With her impeccable Spidey-senses, my mother confronted me, no longer accepting my false reassurances about being fine. Speaking candidly with her lifted some of the crushing weight I was feeling. I didn’t feel alone. Finally, with her encouragement, I sought professional help.
I called a psychiatrist I knew from my practice. It was not fun being on the service-receiving side rather than the service-provision side. I remember like it was yesterday meeting with the psychiatrist and hearing my diagnosis. It felt like a punch in the gut. I had no idea then that many people quietly cope with mental illness, living and working under the radar.
As a lawyer, I was used to solving other peoples’ problems for a living. This made it impossible to admit a problem to anyone with such stinging stigma, calling into question the ability to work and even to think and act rationally. I was afraid my diagnosis would be confused with my ability to perform at work.
As I’ve already described, during the following months and years, I did share my diagnosis with trusted friends and family. And as my confidence grew, I became very open about the diagnosis and being on medication, even sharing with acquaintances if appropriate.
I have always had close friends among my peers at work. In every workplace in Canada and in Asia I confided in at least one work friend. I never felt that my ability to get the job done was doubted as a result. Their acceptance was critical in largely getting over the fear of stigma at work.
But, I’ve only told two bosses over the 25 years since my diagnosis (they were terrific!). But eventually I realized that since I needed no accommodation, I should feel no obligation to share with a boss. And while I have not had a single regret about being so open socially and with peers about my diagnosis and being on medication, I wish I had been more comfortable from the start about my choice to keep my health issue more selectively private in the workplace.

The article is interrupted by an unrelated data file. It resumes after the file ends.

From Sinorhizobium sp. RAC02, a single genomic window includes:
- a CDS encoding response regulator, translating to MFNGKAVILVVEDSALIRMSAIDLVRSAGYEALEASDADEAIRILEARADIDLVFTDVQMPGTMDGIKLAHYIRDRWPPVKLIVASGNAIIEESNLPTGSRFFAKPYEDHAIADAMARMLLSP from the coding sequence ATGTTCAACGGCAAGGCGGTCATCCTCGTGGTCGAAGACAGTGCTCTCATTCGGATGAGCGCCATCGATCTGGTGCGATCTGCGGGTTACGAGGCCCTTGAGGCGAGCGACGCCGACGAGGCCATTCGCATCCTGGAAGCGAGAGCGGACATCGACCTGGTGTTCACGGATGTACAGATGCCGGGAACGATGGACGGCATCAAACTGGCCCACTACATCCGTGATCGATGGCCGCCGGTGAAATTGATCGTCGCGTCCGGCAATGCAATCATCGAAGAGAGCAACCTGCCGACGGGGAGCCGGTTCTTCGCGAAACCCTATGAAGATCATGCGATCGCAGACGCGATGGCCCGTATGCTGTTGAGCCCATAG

I wish also that I had known at the beginning that I wasn’t alone, that there are plenty of lawyers with a mental illness who successfully manage work. A Johns Hopkins study on depression found that lawyers are the most likely of 104 occupations studied to have depression and another study found that a whopping 19% of lawyers reported symptoms of depression. I wish I had known about the Law Society’s confidential free program to assist lawyers facing mental health issues (access it here). Your professional/employee assistance program may have similar assistance.
Breaking Stigma, Building Empowerment: a storytelling project amplifies honest and diverse narratives from advocates with lived experience within the brain health community. To read other stories from Breaking Stigma, Building Empowerment, visit https://braininstitute.ca/buildingempowerment